Jamaica mum on Cuba drug report
THE Government was up to last night tight-lipped about cables published by the anti-secrecy website, WikiLeaks, in which Cuba expressed frustration over what it said was a failure on the part of Jamaica to deal decisively with the grave issue of transnational drug trafficking.
The Government was expected to issue a statement on the matter but up to press time last night the release was not forthcoming.
Daryl Vaz, the minister responsible for information, said the matter was being investigated by the security minister Senator Dwight Nelson and foreign affairs minister Dr Ken Baugh.
Vaz, who noted that matters such as those are best dealt with at that level because of the sensitivity, said he was sure a statement would be issued once both ministers have been able to consult with each other.
However, in defence of his Government, Vaz told journalists at yesterday's weekly post-Cabinet press briefing at Jamaica House in Kingston that it was no secret that Jamaica itself had major concerns in securing its own shoreline.
"...We have sought assistance from several countries and we still face the challenges, based on what is happening in terms of the various gun for drugs trade and other illegal activities," Vaz said.
At the same time, the Opposition People's National Party (PNP) questioned the Government's commitment to effectively battle the illegal drug trade.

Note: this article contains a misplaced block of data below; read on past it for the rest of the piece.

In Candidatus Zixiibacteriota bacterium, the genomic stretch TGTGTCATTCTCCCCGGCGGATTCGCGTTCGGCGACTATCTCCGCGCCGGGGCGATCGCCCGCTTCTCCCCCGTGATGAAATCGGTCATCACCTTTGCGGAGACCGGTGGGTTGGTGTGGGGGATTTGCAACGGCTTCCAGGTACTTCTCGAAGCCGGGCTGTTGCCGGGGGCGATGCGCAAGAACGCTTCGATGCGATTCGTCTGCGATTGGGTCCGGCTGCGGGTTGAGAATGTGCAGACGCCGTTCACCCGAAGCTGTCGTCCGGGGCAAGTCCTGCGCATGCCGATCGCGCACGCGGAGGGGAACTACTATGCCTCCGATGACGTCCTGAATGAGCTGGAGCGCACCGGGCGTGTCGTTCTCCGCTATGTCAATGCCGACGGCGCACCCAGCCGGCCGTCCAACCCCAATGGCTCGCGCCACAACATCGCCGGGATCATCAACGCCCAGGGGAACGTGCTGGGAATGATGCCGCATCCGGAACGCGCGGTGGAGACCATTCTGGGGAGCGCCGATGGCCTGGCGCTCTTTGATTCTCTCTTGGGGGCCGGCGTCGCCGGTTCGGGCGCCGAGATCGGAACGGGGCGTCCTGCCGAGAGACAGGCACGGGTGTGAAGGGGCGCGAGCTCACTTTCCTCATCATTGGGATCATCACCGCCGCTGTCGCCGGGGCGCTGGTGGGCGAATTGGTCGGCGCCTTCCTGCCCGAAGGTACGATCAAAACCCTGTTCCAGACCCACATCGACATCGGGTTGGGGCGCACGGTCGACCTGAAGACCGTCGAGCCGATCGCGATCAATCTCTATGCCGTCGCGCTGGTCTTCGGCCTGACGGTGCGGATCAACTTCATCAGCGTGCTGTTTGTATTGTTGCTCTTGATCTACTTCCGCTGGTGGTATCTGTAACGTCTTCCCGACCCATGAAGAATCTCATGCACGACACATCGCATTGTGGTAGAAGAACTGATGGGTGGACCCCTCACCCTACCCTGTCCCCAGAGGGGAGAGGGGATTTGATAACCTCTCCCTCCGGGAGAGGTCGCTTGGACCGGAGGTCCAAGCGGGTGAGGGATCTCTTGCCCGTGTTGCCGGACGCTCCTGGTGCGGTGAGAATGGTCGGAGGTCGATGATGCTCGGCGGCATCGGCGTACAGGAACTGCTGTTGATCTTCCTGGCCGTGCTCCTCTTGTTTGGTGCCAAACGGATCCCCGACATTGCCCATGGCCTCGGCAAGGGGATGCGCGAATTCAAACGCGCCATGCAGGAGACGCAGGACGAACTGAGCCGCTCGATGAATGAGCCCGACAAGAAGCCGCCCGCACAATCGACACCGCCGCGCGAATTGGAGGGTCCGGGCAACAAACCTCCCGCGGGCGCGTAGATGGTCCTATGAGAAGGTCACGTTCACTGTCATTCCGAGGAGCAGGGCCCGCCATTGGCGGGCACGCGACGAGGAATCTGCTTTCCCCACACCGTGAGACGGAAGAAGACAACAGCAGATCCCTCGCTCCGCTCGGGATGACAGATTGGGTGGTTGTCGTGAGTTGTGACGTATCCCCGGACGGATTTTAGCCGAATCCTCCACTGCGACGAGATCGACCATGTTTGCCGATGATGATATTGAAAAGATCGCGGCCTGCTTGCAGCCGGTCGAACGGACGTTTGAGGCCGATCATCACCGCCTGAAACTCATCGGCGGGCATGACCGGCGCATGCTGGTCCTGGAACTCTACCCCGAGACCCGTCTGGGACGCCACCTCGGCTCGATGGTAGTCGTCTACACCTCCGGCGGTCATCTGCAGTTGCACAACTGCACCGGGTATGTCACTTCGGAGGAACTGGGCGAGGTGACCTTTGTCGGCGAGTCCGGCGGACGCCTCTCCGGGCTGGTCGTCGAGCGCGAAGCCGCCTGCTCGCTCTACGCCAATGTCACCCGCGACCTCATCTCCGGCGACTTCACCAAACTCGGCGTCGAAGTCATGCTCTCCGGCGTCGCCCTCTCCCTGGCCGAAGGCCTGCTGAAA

"...This report must be viewed within the context of the efforts made by the JLP at around the same time to frustrate the extradition request of reputed drug lord, Christopher Coke," said Peter Bunting, the Opposition spokesman on national security, in a press release.
The cables made in August 2009 and published Tuesday by the UK-based Guardian newspaper, revealed frustration on the part of Cuba, Jamaica's Spanish-speaking neighbours, over the "lack of co-operation" on the part of the Government of Jamaica in efforts to stem the drug trade which uses Cuban airspace and its waters.
The US Coast Guard Drug Interdiction Specialist assigned to Havana reported speaking numerous times with Cuban officials about the problem and noted that repeated attempts to engage Jamaica on the issue had been ignored.
The cables stated that the prevailing concern and frustration of the Cubans in the matter was the complete disregard by the Jamaican Government when it came to sharing vital information.